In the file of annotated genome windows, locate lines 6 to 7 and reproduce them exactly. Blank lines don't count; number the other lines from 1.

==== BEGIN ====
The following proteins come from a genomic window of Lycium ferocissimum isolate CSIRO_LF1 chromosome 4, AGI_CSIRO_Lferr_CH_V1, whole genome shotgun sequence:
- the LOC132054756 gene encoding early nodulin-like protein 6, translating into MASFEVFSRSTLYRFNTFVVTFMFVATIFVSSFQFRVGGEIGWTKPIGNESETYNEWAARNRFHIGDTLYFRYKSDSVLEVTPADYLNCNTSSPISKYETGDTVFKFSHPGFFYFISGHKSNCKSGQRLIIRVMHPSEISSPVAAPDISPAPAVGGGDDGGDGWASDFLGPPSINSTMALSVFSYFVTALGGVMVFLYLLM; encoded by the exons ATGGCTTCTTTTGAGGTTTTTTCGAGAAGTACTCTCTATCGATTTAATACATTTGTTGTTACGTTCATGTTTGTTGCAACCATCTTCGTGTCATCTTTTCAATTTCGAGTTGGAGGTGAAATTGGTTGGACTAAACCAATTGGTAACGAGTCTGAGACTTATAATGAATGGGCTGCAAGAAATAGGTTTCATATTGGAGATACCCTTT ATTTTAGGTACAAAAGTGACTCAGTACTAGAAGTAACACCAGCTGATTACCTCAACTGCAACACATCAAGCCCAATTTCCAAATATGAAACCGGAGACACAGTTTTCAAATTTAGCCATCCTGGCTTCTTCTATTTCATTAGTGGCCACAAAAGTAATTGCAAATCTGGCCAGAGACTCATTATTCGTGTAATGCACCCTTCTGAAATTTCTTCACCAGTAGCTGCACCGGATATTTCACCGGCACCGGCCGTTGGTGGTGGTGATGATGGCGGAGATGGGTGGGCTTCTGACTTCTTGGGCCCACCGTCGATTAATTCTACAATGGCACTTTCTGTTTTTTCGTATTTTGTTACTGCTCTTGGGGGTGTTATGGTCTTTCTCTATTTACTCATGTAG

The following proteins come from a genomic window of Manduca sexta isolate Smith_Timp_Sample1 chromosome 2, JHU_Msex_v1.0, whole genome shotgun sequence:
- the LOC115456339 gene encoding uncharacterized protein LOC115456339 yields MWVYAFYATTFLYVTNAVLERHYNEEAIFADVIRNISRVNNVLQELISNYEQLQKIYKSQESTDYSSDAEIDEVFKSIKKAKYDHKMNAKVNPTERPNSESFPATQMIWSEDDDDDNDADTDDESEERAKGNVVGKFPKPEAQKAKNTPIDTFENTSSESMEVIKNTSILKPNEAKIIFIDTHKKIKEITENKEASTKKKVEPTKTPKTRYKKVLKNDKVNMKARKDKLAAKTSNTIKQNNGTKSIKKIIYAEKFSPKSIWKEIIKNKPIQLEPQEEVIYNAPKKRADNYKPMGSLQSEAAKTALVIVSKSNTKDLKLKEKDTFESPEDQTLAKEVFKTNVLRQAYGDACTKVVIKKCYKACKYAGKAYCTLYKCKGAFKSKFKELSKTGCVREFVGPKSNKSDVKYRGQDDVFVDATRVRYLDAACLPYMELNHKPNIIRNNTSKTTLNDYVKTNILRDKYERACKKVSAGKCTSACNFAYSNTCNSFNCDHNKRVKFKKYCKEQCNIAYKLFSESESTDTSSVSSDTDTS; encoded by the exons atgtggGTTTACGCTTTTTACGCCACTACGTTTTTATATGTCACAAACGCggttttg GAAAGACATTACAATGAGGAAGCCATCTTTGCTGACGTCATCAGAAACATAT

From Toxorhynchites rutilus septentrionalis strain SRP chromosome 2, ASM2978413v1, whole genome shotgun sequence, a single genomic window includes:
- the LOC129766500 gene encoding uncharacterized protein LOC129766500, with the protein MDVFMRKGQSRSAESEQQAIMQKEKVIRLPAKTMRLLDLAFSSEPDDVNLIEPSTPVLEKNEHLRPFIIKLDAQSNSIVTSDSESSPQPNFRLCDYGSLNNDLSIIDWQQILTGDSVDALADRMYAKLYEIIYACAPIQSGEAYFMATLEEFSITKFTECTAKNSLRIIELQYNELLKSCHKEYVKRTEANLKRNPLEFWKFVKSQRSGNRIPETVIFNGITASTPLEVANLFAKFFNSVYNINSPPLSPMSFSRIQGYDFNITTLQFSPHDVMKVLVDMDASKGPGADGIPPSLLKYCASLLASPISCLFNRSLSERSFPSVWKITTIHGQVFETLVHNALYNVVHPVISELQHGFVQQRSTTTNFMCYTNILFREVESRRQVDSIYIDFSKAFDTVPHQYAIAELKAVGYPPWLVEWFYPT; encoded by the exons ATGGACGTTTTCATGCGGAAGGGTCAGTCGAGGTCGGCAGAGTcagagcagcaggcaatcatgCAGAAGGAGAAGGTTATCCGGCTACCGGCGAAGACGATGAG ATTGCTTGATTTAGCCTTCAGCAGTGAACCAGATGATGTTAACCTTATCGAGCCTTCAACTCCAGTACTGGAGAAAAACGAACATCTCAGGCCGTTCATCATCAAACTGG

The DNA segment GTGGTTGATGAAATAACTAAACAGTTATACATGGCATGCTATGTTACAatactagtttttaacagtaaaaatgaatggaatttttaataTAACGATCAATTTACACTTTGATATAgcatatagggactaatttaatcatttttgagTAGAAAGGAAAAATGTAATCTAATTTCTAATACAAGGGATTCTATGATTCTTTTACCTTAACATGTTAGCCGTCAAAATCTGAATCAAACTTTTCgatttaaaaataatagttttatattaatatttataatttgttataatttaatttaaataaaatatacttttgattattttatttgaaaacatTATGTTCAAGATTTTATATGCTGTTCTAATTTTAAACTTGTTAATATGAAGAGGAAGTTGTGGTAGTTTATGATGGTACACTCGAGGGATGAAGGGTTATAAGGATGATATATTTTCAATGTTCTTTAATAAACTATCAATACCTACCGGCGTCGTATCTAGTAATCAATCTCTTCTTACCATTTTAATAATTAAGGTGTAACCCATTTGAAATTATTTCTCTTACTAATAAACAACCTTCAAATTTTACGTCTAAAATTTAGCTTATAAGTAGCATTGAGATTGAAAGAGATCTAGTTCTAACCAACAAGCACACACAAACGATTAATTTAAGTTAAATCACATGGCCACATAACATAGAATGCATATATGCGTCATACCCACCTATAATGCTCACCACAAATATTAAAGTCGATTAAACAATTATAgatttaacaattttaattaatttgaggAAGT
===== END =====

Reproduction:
- the LOC129766500 gene encoding uncharacterized protein LOC129766500, with the protein MDVFMRKGQSRSAESEQQAIMQKEKVIRLPAKTMRLLDLAFSSEPDDVNLIEPSTPVLEKNEHLRPFIIKLDAQSNSIVTSDSESSPQPNFRLCDYGSLNNDLSIIDWQQILTGDSVDALADRMYAKLYEIIYACAPIQSGEAYFMATLEEFSITKFTECTAKNSLRIIELQYNELLKSCHKEYVKRTEANLKRNPLEFWKFVKSQRSGNRIPETVIFNGITASTPLEVANLFAKFFNSVYNINSPPLSPMSFSRIQGYDFNITTLQFSPHDVMKVLVDMDASKGPGADGIPPSLLKYCASLLASPISCLFNRSLSERSFPSVWKITTIHGQVFETLVHNALYNVVHPVISELQHGFVQQRSTTTNFMCYTNILFREVESRRQVDSIYIDFSKAFDTVPHQYAIAELKAVGYPPWLVEWFYPT; encoded by the exons ATGGACGTTTTCATGCGGAAGGGTCAGTCGAGGTCGGCAGAGTcagagcagcaggcaatcatgCAGAAGGAGAAGGTTATCCGGCTACCGGCGAAGACGATGAG ATTGCTTGATTTAGCCTTCAGCAGTGAACCAGATGATGTTAACCTTATCGAGCCTTCAACTCCAGTACTGGAGAAAAACGAACATCTCAGGCCGTTCATCATCAAACTGG

The DNA segment GTGGTTGATGAAATAACTAAACAGTTATACATGGCATGCTATGTTACAatactagtttttaacagtaaaaatgaatggaatttttaataTAACGATCAATTTACACTTTGATATAgcatatagggactaatttaatcatttttgagTAGAAAGGAAAAATGTAATCTAATTTCTAATACAAGGGATTCTATGATTCTTTTACCTTAACATGTTAGCCGTCAAAATCTGAATCAAACTTTTCgatttaaaaataatagttttatattaatatttataatttgttataatttaatttaaataaaatatacttttgattattttatttgaaaacatTATGTTCAAGATTTTATATGCTGTTCTAATTTTAAACTTGTTAATATGAAGAGGAAGTTGTGGTAGTTTATGATGGTACACTCGAGGGATGAAGGGTTATAAGGATGATATATTTTCAATGTTCTTTAATAAACTATCAATACCTACCGGCGTCGTATCTAGTAATCAATCTCTTCTTACCATTTTAATAATTAAGGTGTAACCCATTTGAAATTATTTCTCTTACTAATAAACAACCTTCAAATTTTACGTCTAAAATTTAGCTTATAAGTAGCATTGAGATTGAAAGAGATCTAGTTCTAACCAACAAGCACACACAAACGATTAATTTAAGTTAAATCACATGGCCACATAACATAGAATGCATATATGCGTCATACCCACCTATAATGCTCACCACAAATATTAAAGTCGATTAAACAATTATAgatttaacaattttaattaatttgaggAAGT